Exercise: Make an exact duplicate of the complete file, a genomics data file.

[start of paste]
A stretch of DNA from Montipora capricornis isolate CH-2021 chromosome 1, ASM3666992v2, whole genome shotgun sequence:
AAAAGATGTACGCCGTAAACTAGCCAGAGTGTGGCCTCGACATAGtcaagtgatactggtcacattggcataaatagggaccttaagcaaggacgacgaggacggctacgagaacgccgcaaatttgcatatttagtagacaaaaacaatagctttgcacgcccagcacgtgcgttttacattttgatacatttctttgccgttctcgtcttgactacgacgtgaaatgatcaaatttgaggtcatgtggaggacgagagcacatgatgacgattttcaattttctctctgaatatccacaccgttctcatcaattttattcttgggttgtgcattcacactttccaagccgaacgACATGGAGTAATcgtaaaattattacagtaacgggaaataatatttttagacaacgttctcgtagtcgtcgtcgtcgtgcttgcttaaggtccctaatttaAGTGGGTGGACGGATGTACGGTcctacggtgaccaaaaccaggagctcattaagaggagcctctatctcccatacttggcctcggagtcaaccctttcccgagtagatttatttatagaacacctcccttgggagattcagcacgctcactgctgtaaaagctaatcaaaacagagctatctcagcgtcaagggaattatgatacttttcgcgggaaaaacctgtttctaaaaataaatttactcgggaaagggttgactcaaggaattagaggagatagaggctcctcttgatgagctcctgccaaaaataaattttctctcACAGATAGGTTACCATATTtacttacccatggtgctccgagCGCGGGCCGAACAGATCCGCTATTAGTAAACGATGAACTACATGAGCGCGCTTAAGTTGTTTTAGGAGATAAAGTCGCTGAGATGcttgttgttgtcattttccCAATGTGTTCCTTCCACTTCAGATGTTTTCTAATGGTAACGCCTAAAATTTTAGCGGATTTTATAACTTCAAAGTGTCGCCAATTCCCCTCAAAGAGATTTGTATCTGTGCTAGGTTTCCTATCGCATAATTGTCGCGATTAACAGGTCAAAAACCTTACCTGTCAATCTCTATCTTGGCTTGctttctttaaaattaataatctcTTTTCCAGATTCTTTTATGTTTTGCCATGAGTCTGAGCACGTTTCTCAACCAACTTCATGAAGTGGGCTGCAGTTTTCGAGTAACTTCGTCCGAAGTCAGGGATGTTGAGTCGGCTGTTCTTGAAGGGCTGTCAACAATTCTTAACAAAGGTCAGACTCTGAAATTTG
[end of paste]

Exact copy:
A stretch of DNA from Montipora capricornis isolate CH-2021 chromosome 1, ASM3666992v2, whole genome shotgun sequence:
AAAAGATGTACGCCGTAAACTAGCCAGAGTGTGGCCTCGACATAGtcaagtgatactggtcacattggcataaatagggaccttaagcaaggacgacgaggacggctacgagaacgccgcaaatttgcatatttagtagacaaaaacaatagctttgcacgcccagcacgtgcgttttacattttgatacatttctttgccgttctcgtcttgactacgacgtgaaatgatcaaatttgaggtcatgtggaggacgagagcacatgatgacgattttcaattttctctctgaatatccacaccgttctcatcaattttattcttgggttgtgcattcacactttccaagccgaacgACATGGAGTAATcgtaaaattattacagtaacgggaaataatatttttagacaacgttctcgtagtcgtcgtcgtcgtgcttgcttaaggtccctaatttaAGTGGGTGGACGGATGTACGGTcctacggtgaccaaaaccaggagctcattaagaggagcctctatctcccatacttggcctcggagtcaaccctttcccgagtagatttatttatagaacacctcccttgggagattcagcacgctcactgctgtaaaagctaatcaaaacagagctatctcagcgtcaagggaattatgatacttttcgcgggaaaaacctgtttctaaaaataaatttactcgggaaagggttgactcaaggaattagaggagatagaggctcctcttgatgagctcctgccaaaaataaattttctctcACAGATAGGTTACCATATTtacttacccatggtgctccgagCGCGGGCCGAACAGATCCGCTATTAGTAAACGATGAACTACATGAGCGCGCTTAAGTTGTTTTAGGAGATAAAGTCGCTGAGATGcttgttgttgtcattttccCAATGTGTTCCTTCCACTTCAGATGTTTTCTAATGGTAACGCCTAAAATTTTAGCGGATTTTATAACTTCAAAGTGTCGCCAATTCCCCTCAAAGAGATTTGTATCTGTGCTAGGTTTCCTATCGCATAATTGTCGCGATTAACAGGTCAAAAACCTTACCTGTCAATCTCTATCTTGGCTTGctttctttaaaattaataatctcTTTTCCAGATTCTTTTATGTTTTGCCATGAGTCTGAGCACGTTTCTCAACCAACTTCATGAAGTGGGCTGCAGTTTTCGAGTAACTTCGTCCGAAGTCAGGGATGTTGAGTCGGCTGTTCTTGAAGGGCTGTCAACAATTCTTAACAAAGGTCAGACTCTGAAATTTG